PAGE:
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Artist Spotlight: Badflower

Committing blood, soul and mind to their art, Badflower are a cathartic Los Angeles-bred quartet that you require to be on your rock radar.

Hailed for their triumphs of their debut album, OK, I’M SICK in 2019, their rock stardom catapulted to them to unimaginable scenes, as they achieved commercial success with their hauntingly powerful punches of Ghost, Heroin and The Jester.

The confessions of musicality are in droves as the album implores the discussion of sleep, sex, sadness, mania and pain in doses of hot flashes. Relevant, fresh and fresh, Badflower are continuing to be the thorns in our side as the rock powerhouse we have to listen to as part of our rock ritual.

Recent releases of 30 and Family in 2020 has allowed them to clock up to 280 million streams collectively, and they only plan to go further with their music.

Even if you don’t believe the hype as such, be sure to not miss it – because you can be sure you will. I almost did.

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Artist Spotlight: Black Peaks

There’s rarely a band that makes me stop in my tracks and listen intently. Then again, there’s rarely a band like Black Peaks that exist. Swollen in the deep, dark trenches of exploring the extent of mankind, Black Peaks is simply heavy music that understands.

Similar to that of Sleep Token – a familiar face to the Artist Spotlight series, their heavy undertones of chaos and angst is blended with this perfect mix of beautiful musicality that just works.

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We simply weren’t ready for their debut drop in 2016 with Statues.

Sheer velocity and power trawls through the album catalogue, as we’re torn from clinical favourite of Glass Built Castles, swayed to the screeching Say You Will and pushed to time oddity out-and-out of Saviour. The album saw them grace uncharted territory into the realms of heavy rock, as our favourite residents were forced to turn their heads and be made aware of the newcomers.

From their seemingly endless tour with impressive time on the road, the arctic giants returned with Can’t Sleep in 2018, and eventually – All That Divides. With music that was predominantly more higher in pitch and melodic in places, it still featured the sprouting roots of Black Peaks’ iconic sound that cemented their place firmly in the heavy and raucous.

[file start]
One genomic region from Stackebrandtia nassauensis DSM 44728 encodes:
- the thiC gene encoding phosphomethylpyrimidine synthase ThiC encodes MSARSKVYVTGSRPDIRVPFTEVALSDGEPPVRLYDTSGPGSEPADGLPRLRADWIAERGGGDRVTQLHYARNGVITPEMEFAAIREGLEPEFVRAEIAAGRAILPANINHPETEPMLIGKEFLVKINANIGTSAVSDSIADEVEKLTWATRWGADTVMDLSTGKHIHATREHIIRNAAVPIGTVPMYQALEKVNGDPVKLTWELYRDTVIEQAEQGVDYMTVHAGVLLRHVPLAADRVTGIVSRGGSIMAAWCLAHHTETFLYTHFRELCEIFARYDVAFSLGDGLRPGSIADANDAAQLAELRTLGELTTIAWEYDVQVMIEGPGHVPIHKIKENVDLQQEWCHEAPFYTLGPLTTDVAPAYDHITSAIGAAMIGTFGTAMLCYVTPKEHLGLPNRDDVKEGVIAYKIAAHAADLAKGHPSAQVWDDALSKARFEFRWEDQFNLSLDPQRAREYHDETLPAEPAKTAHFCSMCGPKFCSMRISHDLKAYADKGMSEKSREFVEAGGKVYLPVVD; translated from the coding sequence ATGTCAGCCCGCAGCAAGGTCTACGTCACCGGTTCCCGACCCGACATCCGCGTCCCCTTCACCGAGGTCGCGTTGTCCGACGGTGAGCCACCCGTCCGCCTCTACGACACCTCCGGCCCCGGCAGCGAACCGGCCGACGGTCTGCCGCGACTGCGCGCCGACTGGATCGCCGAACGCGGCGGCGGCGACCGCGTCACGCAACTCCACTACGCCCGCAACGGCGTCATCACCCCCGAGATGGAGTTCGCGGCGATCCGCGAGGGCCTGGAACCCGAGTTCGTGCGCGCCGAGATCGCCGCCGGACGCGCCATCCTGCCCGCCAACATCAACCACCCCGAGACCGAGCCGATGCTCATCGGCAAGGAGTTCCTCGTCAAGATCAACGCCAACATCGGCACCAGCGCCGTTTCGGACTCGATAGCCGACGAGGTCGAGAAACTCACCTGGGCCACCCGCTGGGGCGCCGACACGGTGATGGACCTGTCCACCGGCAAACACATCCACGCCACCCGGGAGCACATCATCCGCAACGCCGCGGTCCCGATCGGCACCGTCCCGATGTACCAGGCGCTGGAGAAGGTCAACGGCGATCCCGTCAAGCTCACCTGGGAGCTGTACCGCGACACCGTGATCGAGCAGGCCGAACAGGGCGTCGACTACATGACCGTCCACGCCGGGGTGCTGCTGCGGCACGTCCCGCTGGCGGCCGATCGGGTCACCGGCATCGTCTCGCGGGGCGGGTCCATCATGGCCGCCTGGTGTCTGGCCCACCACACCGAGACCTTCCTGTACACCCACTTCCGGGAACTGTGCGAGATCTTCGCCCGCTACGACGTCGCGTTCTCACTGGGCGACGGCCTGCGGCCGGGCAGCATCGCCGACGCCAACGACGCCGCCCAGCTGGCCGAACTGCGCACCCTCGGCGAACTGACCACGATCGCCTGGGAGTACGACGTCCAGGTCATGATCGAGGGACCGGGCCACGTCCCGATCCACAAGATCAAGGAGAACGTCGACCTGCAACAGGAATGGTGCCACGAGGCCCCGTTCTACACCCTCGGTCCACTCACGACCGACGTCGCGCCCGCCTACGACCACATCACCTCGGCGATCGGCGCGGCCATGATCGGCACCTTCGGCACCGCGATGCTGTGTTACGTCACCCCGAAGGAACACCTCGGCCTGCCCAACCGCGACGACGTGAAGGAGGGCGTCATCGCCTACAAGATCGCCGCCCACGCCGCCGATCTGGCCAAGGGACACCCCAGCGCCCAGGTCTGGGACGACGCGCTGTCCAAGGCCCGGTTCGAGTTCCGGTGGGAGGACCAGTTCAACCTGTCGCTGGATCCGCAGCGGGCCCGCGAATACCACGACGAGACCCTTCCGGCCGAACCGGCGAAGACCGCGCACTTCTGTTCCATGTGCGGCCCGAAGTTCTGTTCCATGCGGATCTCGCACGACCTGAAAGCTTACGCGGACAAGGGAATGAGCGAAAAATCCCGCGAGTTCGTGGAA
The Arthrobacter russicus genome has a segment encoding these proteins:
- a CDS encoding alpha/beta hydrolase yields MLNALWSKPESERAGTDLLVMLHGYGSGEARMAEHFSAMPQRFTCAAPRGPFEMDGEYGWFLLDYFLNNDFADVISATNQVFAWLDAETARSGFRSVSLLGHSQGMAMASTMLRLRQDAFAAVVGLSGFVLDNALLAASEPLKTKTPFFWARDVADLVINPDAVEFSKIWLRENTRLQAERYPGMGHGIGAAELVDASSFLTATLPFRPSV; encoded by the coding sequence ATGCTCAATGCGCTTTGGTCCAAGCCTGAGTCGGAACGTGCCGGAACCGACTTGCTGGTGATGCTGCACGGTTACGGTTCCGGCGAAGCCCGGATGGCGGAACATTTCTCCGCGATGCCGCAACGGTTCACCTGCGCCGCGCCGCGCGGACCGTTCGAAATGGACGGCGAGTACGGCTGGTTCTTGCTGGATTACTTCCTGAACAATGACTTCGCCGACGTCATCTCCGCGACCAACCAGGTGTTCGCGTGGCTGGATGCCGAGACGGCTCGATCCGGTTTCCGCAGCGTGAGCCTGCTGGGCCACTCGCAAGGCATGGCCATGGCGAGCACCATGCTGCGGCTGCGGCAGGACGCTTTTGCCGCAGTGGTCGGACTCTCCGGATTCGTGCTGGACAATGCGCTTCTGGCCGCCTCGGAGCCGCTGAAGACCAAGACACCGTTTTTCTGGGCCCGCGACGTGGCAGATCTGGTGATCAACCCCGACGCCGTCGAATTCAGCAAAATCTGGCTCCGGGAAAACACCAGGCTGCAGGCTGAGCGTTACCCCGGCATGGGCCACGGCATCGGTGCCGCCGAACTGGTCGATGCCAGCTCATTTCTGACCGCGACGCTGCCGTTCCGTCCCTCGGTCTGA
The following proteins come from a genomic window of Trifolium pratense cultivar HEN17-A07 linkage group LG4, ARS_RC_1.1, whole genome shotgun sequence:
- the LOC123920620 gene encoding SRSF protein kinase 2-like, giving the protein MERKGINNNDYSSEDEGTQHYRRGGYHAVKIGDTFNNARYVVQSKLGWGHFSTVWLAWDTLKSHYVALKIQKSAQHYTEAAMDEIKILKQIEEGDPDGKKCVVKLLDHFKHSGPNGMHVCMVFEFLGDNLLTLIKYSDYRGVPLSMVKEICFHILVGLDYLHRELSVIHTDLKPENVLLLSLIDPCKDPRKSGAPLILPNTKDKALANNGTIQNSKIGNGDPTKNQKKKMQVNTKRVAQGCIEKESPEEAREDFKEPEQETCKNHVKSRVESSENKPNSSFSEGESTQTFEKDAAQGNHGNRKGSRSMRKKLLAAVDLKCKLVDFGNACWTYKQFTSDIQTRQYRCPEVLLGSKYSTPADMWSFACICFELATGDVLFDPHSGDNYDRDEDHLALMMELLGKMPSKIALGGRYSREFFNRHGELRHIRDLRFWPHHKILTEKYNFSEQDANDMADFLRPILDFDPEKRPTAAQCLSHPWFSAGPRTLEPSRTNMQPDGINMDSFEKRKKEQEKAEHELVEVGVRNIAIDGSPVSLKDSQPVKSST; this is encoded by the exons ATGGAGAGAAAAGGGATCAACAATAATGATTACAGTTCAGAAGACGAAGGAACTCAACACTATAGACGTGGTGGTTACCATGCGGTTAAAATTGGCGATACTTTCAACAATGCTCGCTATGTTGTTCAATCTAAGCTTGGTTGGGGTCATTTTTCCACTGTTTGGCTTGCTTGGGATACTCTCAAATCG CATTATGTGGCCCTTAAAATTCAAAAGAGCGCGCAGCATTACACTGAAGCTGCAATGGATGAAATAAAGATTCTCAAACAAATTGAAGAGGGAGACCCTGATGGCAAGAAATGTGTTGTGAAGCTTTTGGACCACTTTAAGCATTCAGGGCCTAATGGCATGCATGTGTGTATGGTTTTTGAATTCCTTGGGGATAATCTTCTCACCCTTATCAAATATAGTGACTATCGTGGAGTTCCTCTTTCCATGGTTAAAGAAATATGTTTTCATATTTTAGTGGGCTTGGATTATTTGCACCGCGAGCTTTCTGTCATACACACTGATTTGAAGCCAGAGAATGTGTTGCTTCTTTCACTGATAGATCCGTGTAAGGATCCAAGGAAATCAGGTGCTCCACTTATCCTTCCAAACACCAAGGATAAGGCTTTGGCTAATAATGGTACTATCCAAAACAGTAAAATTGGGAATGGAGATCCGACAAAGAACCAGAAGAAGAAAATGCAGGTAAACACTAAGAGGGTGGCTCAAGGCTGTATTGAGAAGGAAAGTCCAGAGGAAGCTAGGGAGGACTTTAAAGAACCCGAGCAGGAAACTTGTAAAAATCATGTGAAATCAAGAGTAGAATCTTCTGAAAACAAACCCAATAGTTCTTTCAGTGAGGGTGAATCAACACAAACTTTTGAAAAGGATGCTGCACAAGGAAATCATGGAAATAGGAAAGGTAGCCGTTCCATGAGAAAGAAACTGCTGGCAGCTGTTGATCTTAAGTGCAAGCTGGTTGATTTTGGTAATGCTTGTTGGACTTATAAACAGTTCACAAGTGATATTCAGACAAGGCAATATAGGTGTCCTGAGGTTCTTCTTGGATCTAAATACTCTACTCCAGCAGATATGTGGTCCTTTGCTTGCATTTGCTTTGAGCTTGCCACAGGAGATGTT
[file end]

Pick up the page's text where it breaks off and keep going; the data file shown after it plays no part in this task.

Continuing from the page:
With little to show since 2019 – with King displaying their efforts – I’m looking forward to seeing some new music hopefully within the autumn of 2021, where hopefully they’ll chart the globe with an emphatic tour – which I’m looking forward to even more.

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Artist Spotlight: Kenny Hoopla

– Pop-punk lives// –

In a state of punk decorum and expertise, Kenny Hoopla is the adventurist into the grandeurs of alternative rock, new-wave and …

pop-punk.

With the figurehead of pop-punk, Travis Barker behind the sticks, Hoopla became first known to us with his first debut EP, how will i rest in peace if I’m buried by a highway?// in 2020. With plastic door and sore loser, it was a more misanthropic, personal exploration of Hoopla’s ideas of lyricism and sorrowful tones, in terms of musicality.

how I rest in peace if I’m buried on the highway?//

For 2021 – with Barker no doubt barking orders for it to feature more angst and energy – SURVIVORS GUILT: THE MIXTAPE//, features a stronger competency to writing catchy and anthemic punk powerhouses that certainly has speckles of fellow punk counterparts of nothing.nowhere. and Blink-182 in the 8-track EP listing.

SURVIVORS GUILD: THE MIXTAPE//

Featuring the song that pushed Kenny into this genre in the first place, estella//, aswell as hollywood sucks// and my personal favourite, smoke break//, it is an exciting turn of events for this new-wave 23-year-old Ohio-born singer and rapper.

Worth a listen for any avid punk fans and for anyone who wants to let loose For this week, worthy under Artist Spotlight.

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Cleopatrick – “BUMMER” Album Review